I hate university

They don’t tell you this, but university life’s not always one big party. In fact, it’s pretty much guaranteed to be an emotional rollercoaster. If you’re dealing with break ups or evil housemates, don’t hide away in your room thinking ‘I hate university’. Instead, read our tips for dealing with these common uni worries.

A young woman is thinking. She is listing the reasons why she hates uni. This is a wide-angle image.

I’m going to fail my degree

So you took procrastination to a whole new level and now have a deadline/exam in two days. Your response? PANIC. There’s no way you’ll get it all done in time – even if you pour coffee granules into your eyeballs and super glue yourself to the library. So what are you going to do? Flee the country? Or maybe just shove your head into that nice patch of sand over there, start yelling ‘I hate uni’ at the top of your lungs and not come out til’ you’ve graduated? 


You need to snap out of this self-destructive spiral. Quickly. We promise you can steer this back, you just need to take some decisive action.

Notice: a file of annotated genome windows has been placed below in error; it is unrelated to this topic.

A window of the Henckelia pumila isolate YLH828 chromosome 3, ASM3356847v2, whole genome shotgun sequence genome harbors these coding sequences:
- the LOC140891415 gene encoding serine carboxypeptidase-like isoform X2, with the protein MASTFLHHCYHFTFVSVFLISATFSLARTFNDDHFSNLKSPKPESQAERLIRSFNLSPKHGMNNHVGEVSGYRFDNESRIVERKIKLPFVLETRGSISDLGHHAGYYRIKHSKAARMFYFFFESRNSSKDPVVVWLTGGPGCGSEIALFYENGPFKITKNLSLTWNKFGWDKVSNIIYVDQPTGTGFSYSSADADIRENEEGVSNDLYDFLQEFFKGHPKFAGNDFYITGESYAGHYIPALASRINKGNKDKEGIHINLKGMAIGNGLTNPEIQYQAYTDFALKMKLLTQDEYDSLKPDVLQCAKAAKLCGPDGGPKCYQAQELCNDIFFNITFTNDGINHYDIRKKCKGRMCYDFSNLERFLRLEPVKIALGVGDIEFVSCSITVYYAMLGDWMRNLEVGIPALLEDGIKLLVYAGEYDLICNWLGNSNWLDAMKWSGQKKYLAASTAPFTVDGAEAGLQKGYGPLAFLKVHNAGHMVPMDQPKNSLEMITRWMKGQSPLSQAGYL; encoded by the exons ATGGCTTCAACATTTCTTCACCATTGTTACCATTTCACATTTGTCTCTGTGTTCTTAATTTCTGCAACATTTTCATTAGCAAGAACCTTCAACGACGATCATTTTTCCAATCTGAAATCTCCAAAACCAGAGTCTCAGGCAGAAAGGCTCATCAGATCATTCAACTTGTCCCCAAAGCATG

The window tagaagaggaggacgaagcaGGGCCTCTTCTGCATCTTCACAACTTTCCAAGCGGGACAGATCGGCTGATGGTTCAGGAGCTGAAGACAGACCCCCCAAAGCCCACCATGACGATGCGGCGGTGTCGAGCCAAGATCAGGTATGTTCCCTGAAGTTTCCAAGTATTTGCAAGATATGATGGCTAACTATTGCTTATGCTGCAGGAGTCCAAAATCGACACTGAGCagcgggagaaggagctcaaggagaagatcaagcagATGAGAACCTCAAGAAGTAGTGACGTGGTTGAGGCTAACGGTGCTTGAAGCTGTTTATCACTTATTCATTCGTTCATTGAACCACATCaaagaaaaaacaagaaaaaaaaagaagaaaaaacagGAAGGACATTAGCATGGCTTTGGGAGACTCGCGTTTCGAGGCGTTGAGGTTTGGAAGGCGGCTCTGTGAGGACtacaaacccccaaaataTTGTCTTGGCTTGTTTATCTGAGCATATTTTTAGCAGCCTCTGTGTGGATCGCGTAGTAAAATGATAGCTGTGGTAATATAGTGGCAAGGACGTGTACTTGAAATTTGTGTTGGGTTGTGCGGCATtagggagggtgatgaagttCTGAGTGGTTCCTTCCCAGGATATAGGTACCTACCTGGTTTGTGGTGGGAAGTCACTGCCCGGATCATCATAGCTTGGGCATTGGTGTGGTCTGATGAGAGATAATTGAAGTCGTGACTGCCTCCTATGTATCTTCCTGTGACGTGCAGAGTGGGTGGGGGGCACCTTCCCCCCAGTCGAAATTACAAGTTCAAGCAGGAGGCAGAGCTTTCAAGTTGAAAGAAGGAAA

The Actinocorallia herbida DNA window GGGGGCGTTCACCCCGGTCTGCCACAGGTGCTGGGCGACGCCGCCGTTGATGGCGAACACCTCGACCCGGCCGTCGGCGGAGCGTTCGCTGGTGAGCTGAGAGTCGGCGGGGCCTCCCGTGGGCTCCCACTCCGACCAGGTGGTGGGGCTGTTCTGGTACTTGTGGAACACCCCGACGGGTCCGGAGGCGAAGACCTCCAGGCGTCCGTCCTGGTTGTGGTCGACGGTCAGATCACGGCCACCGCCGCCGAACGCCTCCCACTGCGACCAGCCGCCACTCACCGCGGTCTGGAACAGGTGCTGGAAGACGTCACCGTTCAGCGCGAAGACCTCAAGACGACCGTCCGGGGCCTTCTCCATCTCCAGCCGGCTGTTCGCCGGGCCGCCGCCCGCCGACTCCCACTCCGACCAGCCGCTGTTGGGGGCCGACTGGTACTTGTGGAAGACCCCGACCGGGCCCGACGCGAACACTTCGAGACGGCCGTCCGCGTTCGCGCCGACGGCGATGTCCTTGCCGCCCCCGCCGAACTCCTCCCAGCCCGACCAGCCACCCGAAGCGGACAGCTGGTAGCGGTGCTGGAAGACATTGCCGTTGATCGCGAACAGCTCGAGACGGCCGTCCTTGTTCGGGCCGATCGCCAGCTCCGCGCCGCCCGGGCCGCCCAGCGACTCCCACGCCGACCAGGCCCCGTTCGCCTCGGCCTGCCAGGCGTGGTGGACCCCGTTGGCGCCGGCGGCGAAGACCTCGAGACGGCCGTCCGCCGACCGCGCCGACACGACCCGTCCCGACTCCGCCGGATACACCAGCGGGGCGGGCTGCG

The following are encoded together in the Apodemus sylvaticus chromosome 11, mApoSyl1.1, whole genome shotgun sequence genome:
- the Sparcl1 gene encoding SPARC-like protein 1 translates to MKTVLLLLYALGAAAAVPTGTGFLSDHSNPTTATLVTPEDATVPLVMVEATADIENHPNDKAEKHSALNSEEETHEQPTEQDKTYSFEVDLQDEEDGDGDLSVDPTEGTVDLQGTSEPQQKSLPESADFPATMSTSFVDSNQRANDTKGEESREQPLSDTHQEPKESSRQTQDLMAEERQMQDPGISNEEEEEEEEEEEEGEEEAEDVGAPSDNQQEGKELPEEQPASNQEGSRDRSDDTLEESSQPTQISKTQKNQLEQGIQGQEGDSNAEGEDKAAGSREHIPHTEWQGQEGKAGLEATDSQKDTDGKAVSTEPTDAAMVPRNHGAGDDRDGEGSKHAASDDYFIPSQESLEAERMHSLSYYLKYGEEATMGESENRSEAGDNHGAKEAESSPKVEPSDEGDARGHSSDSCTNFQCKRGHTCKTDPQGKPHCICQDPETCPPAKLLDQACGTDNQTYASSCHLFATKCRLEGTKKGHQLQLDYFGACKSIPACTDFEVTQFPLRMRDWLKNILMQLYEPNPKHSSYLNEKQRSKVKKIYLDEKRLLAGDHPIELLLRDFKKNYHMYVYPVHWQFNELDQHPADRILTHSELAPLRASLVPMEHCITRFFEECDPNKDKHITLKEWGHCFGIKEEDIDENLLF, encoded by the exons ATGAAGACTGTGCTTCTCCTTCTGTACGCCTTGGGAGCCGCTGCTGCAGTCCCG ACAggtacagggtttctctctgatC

• Stop thinking it’s too late to save your degree. Get your ass out of your bed and see your personal tutor, or just a professor you feel comfortable with. Talk through your concerns and create a revision/dissertation plan of action.
  • Consider changing course if you’re really unhappy. Ask yourself why you’ve not done any work? If you think you’d work harder if you actually enjoyed what you’re doing, it may be worth switching subjects. Check out our article on changing university courses here.

I hate university because of my housemates